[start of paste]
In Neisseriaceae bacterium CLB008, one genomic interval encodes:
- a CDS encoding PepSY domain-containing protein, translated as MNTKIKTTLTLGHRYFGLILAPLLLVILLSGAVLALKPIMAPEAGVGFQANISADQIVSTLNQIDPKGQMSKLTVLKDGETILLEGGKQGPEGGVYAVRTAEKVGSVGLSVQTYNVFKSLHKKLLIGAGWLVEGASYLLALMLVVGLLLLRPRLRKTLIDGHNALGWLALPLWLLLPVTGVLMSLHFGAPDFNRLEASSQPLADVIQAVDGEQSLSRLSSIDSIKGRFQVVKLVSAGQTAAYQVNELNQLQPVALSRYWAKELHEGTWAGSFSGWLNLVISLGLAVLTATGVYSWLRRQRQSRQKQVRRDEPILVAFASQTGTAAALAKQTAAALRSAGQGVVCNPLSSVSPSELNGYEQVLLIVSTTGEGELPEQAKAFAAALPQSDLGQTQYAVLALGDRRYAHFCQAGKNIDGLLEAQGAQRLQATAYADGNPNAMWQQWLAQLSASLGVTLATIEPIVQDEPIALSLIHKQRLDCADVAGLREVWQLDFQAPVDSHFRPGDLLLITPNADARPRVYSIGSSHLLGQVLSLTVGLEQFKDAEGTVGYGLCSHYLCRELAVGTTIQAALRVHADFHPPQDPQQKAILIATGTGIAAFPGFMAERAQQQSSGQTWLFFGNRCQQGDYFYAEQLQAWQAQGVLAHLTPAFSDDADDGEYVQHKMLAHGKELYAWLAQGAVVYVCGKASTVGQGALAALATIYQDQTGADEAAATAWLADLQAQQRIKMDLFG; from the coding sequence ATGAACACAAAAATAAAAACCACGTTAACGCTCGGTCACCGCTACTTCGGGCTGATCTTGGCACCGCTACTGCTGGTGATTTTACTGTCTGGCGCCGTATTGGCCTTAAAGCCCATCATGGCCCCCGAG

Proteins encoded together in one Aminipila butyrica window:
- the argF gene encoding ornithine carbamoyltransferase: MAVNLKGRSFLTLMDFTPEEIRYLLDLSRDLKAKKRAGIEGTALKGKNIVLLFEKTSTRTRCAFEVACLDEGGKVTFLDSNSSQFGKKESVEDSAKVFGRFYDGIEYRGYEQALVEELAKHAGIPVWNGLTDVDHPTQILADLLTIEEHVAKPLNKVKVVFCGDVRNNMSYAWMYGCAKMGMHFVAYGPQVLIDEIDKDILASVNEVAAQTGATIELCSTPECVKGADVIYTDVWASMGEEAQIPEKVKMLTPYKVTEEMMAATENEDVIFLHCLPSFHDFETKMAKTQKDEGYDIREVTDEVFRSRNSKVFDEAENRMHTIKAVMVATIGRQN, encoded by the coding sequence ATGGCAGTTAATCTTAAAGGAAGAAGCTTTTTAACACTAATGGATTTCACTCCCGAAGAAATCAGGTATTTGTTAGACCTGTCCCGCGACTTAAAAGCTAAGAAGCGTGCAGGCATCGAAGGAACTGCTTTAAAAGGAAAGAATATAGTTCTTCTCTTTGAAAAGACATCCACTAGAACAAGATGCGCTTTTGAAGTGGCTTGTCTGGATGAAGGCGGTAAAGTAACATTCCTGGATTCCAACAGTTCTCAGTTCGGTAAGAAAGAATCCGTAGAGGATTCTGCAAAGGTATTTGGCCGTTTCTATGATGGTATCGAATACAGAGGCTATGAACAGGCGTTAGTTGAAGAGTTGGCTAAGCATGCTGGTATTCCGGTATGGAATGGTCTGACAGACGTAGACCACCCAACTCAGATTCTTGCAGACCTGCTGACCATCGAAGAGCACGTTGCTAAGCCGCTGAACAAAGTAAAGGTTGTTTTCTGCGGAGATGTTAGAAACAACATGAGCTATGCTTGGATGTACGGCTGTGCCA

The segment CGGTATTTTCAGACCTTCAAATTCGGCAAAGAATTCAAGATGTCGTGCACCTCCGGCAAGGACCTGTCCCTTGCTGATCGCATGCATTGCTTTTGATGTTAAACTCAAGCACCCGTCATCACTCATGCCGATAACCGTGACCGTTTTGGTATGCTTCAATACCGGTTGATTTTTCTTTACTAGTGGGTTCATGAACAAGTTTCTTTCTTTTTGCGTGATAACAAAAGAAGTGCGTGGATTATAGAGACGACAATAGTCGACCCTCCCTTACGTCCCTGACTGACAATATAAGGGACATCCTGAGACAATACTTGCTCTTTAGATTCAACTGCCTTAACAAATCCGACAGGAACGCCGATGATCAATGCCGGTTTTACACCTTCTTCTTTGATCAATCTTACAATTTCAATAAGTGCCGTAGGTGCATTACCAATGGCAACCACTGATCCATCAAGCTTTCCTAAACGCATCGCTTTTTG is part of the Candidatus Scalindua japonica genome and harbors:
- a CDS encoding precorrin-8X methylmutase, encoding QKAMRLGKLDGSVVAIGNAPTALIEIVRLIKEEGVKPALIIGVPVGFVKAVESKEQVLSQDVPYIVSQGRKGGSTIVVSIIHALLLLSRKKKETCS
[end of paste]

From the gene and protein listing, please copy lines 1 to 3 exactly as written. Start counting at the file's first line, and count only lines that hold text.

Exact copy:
In Neisseriaceae bacterium CLB008, one genomic interval encodes:
- a CDS encoding PepSY domain-containing protein, translated as MNTKIKTTLTLGHRYFGLILAPLLLVILLSGAVLALKPIMAPEAGVGFQANISADQIVSTLNQIDPKGQMSKLTVLKDGETILLEGGKQGPEGGVYAVRTAEKVGSVGLSVQTYNVFKSLHKKLLIGAGWLVEGASYLLALMLVVGLLLLRPRLRKTLIDGHNALGWLALPLWLLLPVTGVLMSLHFGAPDFNRLEASSQPLADVIQAVDGEQSLSRLSSIDSIKGRFQVVKLVSAGQTAAYQVNELNQLQPVALSRYWAKELHEGTWAGSFSGWLNLVISLGLAVLTATGVYSWLRRQRQSRQKQVRRDEPILVAFASQTGTAAALAKQTAAALRSAGQGVVCNPLSSVSPSELNGYEQVLLIVSTTGEGELPEQAKAFAAALPQSDLGQTQYAVLALGDRRYAHFCQAGKNIDGLLEAQGAQRLQATAYADGNPNAMWQQWLAQLSASLGVTLATIEPIVQDEPIALSLIHKQRLDCADVAGLREVWQLDFQAPVDSHFRPGDLLLITPNADARPRVYSIGSSHLLGQVLSLTVGLEQFKDAEGTVGYGLCSHYLCRELAVGTTIQAALRVHADFHPPQDPQQKAILIATGTGIAAFPGFMAERAQQQSSGQTWLFFGNRCQQGDYFYAEQLQAWQAQGVLAHLTPAFSDDADDGEYVQHKMLAHGKELYAWLAQGAVVYVCGKASTVGQGALAALATIYQDQTGADEAAATAWLADLQAQQRIKMDLFG; from the coding sequence ATGAACACAAAAATAAAAACCACGTTAACGCTCGGTCACCGCTACTTCGGGCTGATCTTGGCACCGCTACTGCTGGTGATTTTACTGTCTGGCGCCGTATTGGCCTTAAAGCCCATCATGGCCCCCGAG

Proteins encoded together in one Aminipila butyrica window: